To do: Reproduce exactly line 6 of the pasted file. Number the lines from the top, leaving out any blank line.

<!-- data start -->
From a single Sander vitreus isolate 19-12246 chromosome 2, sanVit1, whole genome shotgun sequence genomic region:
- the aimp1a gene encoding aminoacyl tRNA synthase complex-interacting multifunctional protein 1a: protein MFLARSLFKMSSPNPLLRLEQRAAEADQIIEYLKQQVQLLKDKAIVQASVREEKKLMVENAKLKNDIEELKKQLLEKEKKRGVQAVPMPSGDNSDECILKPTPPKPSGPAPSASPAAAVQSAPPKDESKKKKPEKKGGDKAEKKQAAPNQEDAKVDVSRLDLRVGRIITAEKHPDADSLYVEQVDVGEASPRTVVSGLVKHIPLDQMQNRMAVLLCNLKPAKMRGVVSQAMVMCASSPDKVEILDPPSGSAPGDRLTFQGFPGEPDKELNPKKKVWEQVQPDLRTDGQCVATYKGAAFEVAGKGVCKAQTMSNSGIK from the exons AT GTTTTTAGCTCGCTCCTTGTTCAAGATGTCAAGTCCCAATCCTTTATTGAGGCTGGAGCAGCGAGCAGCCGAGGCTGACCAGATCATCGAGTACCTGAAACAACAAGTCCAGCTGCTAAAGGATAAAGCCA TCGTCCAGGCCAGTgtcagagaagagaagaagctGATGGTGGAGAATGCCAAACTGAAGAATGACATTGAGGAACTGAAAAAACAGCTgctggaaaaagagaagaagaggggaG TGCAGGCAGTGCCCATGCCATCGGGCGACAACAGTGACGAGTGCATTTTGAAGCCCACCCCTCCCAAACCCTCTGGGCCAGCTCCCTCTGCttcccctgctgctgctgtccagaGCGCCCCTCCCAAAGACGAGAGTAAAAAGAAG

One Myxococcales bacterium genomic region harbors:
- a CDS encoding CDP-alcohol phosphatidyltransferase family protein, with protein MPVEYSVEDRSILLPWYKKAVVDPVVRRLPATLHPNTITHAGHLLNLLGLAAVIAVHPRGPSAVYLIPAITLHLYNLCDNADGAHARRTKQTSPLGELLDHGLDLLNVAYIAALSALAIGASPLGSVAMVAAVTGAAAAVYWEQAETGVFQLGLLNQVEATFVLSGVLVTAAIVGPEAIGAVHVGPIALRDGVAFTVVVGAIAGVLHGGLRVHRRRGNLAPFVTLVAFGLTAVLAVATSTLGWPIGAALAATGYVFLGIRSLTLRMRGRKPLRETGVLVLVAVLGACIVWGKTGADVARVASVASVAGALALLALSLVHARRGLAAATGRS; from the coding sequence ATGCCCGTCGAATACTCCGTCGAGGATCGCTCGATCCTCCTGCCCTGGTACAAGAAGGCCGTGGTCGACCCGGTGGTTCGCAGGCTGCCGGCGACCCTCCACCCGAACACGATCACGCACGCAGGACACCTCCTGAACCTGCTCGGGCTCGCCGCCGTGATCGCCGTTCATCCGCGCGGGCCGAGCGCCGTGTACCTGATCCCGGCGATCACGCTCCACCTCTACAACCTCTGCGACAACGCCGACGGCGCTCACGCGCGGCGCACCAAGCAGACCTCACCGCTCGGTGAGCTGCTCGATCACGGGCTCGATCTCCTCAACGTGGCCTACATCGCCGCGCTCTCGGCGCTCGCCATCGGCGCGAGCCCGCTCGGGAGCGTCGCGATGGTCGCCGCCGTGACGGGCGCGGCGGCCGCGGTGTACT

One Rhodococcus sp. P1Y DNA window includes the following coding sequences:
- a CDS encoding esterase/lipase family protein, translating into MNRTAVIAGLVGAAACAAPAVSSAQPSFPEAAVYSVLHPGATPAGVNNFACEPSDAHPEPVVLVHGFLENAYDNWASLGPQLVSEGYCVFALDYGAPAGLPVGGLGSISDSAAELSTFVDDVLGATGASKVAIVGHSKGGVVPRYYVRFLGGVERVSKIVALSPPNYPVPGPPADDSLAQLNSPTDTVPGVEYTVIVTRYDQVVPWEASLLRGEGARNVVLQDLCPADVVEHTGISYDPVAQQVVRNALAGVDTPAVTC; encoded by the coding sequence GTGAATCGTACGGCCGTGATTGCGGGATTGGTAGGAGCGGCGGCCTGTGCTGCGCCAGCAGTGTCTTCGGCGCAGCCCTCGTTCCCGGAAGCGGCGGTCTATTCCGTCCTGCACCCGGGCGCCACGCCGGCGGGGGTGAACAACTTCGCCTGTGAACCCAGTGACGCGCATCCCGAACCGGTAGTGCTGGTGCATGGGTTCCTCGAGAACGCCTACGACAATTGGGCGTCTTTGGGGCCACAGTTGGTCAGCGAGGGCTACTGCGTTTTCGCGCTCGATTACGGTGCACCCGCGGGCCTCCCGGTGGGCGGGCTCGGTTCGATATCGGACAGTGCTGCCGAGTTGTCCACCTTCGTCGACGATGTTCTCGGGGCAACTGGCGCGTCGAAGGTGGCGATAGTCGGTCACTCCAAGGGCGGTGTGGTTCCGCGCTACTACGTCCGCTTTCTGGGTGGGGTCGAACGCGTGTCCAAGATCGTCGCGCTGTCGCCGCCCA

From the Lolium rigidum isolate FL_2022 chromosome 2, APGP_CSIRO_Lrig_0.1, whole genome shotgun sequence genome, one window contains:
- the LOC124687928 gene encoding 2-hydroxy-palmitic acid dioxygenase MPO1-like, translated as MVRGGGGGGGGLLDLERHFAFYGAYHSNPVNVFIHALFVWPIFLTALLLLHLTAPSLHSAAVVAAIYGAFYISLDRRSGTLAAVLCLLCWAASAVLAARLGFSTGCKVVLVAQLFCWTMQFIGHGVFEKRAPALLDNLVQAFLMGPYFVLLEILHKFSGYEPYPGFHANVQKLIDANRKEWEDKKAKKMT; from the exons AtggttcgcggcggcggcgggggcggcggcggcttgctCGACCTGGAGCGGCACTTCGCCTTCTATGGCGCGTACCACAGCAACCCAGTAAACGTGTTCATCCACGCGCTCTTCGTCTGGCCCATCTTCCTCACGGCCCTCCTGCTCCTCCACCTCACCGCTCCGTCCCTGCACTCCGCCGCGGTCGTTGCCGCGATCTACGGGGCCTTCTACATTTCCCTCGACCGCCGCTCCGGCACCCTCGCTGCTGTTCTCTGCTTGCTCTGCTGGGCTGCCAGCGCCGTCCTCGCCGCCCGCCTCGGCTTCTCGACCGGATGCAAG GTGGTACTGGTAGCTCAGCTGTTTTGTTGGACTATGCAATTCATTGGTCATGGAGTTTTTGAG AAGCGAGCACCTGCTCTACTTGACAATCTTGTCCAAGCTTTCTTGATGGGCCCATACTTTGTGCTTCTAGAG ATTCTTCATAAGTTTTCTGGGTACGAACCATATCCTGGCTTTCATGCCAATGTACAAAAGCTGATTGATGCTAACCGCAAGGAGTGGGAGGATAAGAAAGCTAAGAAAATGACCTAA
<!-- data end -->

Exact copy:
- a CDS encoding esterase/lipase family protein, translating into MNRTAVIAGLVGAAACAAPAVSSAQPSFPEAAVYSVLHPGATPAGVNNFACEPSDAHPEPVVLVHGFLENAYDNWASLGPQLVSEGYCVFALDYGAPAGLPVGGLGSISDSAAELSTFVDDVLGATGASKVAIVGHSKGGVVPRYYVRFLGGVERVSKIVALSPPNYPVPGPPADDSLAQLNSPTDTVPGVEYTVIVTRYDQVVPWEASLLRGEGARNVVLQDLCPADVVEHTGISYDPVAQQVVRNALAGVDTPAVTC; encoded by the coding sequence GTGAATCGTACGGCCGTGATTGCGGGATTGGTAGGAGCGGCGGCCTGTGCTGCGCCAGCAGTGTCTTCGGCGCAGCCCTCGTTCCCGGAAGCGGCGGTCTATTCCGTCCTGCACCCGGGCGCCACGCCGGCGGGGGTGAACAACTTCGCCTGTGAACCCAGTGACGCGCATCCCGAACCGGTAGTGCTGGTGCATGGGTTCCTCGAGAACGCCTACGACAATTGGGCGTCTTTGGGGCCACAGTTGGTCAGCGAGGGCTACTGCGTTTTCGCGCTCGATTACGGTGCACCCGCGGGCCTCCCGGTGGGCGGGCTCGGTTCGATATCGGACAGTGCTGCCGAGTTGTCCACCTTCGTCGACGATGTTCTCGGGGCAACTGGCGCGTCGAAGGTGGCGATAGTCGGTCACTCCAAGGGCGGTGTGGTTCCGCGCTACTACGTCCGCTTTCTGGGTGGGGTCGAACGCGTGTCCAAGATCGTCGCGCTGTCGCCGCCCA